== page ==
How to retire a billionaire

Mary Kate Miller
January 8, 2018
3 min read
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You read that right, billionaire -- with a B.

We know. Retirement savings doesn’t always feel like the most exciting topic. If you’re younger, it feels far away; if you’re older, it feels too urgent to consider nuances. The truth is that most Americans aren’t saving enough for retirement. We’re not here to judge. We’re just here to give you the tools you need to knock it out of the park when it comes to retirement savings so that one day you can retire like a millionaire or maybe even a billionaire

Who says that you have to change your life and your spending habits once you reach retirement? If you save enough — and save smart— then you can be living the high life in retirement. You might even find that if you follow these tips, retirement may come sooner than you expected.

Take the free money from your employer

It’s the advice you’ll hear over and over again, but if your employer has a matching program for their 401(k), take advantage of it. Full stop: Get that free money. If your employer matches what you contribute to your 401(k) dollar for dollar, then you’ve immediately doubled your contributions and growth. You won’t find any other type of investment that immediately doubles. Even if your employer only matches $.25-.50 on the dollar, that’s still free money. Take advantage of that.

Have an individual retirement account

In addition to your 401(k), Individual Retirement Accounts (IRAs) are key towards saving and building wealth for retirement. There are a few different types of IRAs. A traditional IRA allows you to invest money similar to a 401(k) in that you can invest money pre-tax. Unlike a 401(k), you don’t need to be part of an employer-backed program. You can invest on your own— up to $5,500 in 2018.

Roth IRAs are similar in the “go your own way” approach, but they’re different in that the money you contribute is post-tax. That means you pay tax when the contributions are made, rather than when they are withdrawn. This makes Roth IRAs an invaluable financial asset for those at the beginning of their career, when you will ostensibly be in a lower tax bracket.

All retirement accounts come with limitations alongside their perks. There may be penalties for withdrawing money too early (for example, with IRAs, you may be penalized for withdrawing before age 59 1/2). For IRAs, there are also income caps. In 2018, you have to make less than $133,000 for single filers and $199,000 for couples filing jointly.

Let your money work for you

There is a common adage that no one has ever gotten rich off their nine-to-five. When you invest the money that you’ve earned, you give yourself the chance to enjoy a higher rate of return on your investment. For most of us, this will be true: We won’t save our way to millions, investment will be key.

Invest in something you care about

Again, we get that saving for retirement can be hard. Investing in something you care about can help. When you care about the companies and the causes you’re supporting, then you feel like your money is out there doing good in the world. That’s why each of our portfolios has been filled with companies working to address a major threat facing the world today. When you put your money into an investment that’s working towards, say, renewable energy, you know that in addition to saving money for retirement, you’re impacting the world for the better.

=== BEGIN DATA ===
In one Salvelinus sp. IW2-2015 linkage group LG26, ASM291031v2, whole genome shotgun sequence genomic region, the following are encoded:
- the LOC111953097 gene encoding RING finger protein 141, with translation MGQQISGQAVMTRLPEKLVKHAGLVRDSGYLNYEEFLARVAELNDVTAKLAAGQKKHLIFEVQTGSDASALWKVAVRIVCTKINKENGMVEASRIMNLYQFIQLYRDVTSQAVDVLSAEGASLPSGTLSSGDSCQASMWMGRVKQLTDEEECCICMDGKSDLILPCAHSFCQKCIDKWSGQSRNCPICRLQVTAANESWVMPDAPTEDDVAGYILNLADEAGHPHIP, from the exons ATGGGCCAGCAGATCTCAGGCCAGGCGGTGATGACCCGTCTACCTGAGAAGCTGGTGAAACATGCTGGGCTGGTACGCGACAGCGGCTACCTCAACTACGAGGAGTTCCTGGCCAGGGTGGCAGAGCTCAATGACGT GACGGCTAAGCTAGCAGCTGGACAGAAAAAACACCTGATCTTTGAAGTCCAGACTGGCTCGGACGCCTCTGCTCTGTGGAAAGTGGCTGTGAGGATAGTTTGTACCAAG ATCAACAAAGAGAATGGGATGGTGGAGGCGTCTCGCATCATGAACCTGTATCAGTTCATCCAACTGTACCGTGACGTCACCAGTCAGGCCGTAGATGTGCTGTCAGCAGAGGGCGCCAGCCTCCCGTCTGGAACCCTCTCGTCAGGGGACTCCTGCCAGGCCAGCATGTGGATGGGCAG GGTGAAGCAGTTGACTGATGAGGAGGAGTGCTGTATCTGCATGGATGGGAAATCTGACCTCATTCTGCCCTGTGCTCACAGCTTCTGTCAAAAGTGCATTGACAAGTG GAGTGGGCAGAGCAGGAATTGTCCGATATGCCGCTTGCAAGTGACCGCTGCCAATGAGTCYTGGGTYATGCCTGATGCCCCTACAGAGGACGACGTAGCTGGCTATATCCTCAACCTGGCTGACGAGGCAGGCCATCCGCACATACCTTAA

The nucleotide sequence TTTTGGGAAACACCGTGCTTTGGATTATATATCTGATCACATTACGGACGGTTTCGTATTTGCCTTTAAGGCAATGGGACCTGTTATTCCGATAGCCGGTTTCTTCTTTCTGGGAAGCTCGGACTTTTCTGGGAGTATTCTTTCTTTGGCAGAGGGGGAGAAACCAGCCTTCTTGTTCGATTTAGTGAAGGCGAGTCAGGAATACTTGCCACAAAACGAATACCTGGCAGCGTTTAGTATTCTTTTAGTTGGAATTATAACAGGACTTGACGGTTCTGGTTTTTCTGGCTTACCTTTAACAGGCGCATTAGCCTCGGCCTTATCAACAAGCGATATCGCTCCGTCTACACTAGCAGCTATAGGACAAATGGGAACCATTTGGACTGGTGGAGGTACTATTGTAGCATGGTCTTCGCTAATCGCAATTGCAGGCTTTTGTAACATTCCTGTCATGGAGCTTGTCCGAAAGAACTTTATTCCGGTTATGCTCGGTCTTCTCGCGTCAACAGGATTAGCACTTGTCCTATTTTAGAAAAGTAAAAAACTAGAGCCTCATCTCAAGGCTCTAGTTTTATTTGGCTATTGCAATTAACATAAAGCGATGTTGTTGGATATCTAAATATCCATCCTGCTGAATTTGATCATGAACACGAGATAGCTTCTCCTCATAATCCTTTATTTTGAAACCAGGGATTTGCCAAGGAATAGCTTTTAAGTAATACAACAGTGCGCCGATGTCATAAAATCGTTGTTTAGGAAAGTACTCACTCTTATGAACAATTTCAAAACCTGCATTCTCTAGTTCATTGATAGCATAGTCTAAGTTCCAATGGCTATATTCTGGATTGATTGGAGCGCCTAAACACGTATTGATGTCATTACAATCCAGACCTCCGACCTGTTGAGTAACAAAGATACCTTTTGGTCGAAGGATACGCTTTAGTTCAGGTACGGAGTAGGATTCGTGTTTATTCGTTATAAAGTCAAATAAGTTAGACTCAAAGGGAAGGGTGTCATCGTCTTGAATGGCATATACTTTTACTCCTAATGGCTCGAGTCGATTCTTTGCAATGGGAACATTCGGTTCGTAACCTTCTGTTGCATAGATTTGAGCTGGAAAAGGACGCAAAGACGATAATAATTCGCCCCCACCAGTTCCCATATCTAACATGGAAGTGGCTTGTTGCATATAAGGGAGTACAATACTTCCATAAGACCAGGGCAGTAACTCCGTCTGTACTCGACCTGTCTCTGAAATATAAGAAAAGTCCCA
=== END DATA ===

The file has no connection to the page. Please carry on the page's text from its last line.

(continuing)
Automate, automate, automate

Chris Reining set a goal to build a financial portfolio of $1 million and retire by age 35. At age 37, he reached that goal. How did he do it? The IT specialist attributed much of his success to automation. He automated bills, yes. He also automated contributions to all of his investments. This secured his investment portfolio and saved time, which he was able to dedicate to other tasks.

Setting up your investments for automatic contributions can be a key strategy towards stabilizing your retirement. When you have to think about how much money you want to contribute each month, it gets harder to do. You could pretty much always use $50 for something that day or that week. But when you set up your investments for recurring contributions, it happens without you having to think about it— and to be honest, you probably won’t even notice. Out of sight, out of mind, and into a healthy retirement.

Forgive yourself

Time is your best ally when it comes to retirement. The sooner you invest, the more compound interest you’ll accrue. Still, if you’re coming late to the game, don’t beat yourself up. It’s better late than never, and there’s no better day than today to finally open that IRA.

Getting to the billions

So – how much do you have to save and invest to retire with $1 billion?’s a lot, obviously. Here are the details:

Let’s say that you’re an average American earning a slightly above average salary – $75,000 per year – and you’re all about that debt-free lifestyle. With 45 years to save and a 7.5% return, you’ll only need to save $225 per month. Not too much, right? That’ll get you to $1 million. If you want to be in the 3 Comma Club, you’ll need to sock away and invest $224,000 per month. That’s a bit more than your daily latte, I’m guessing. Keep your goals realistic and attainable – like a cool one million dollar retirement goal.

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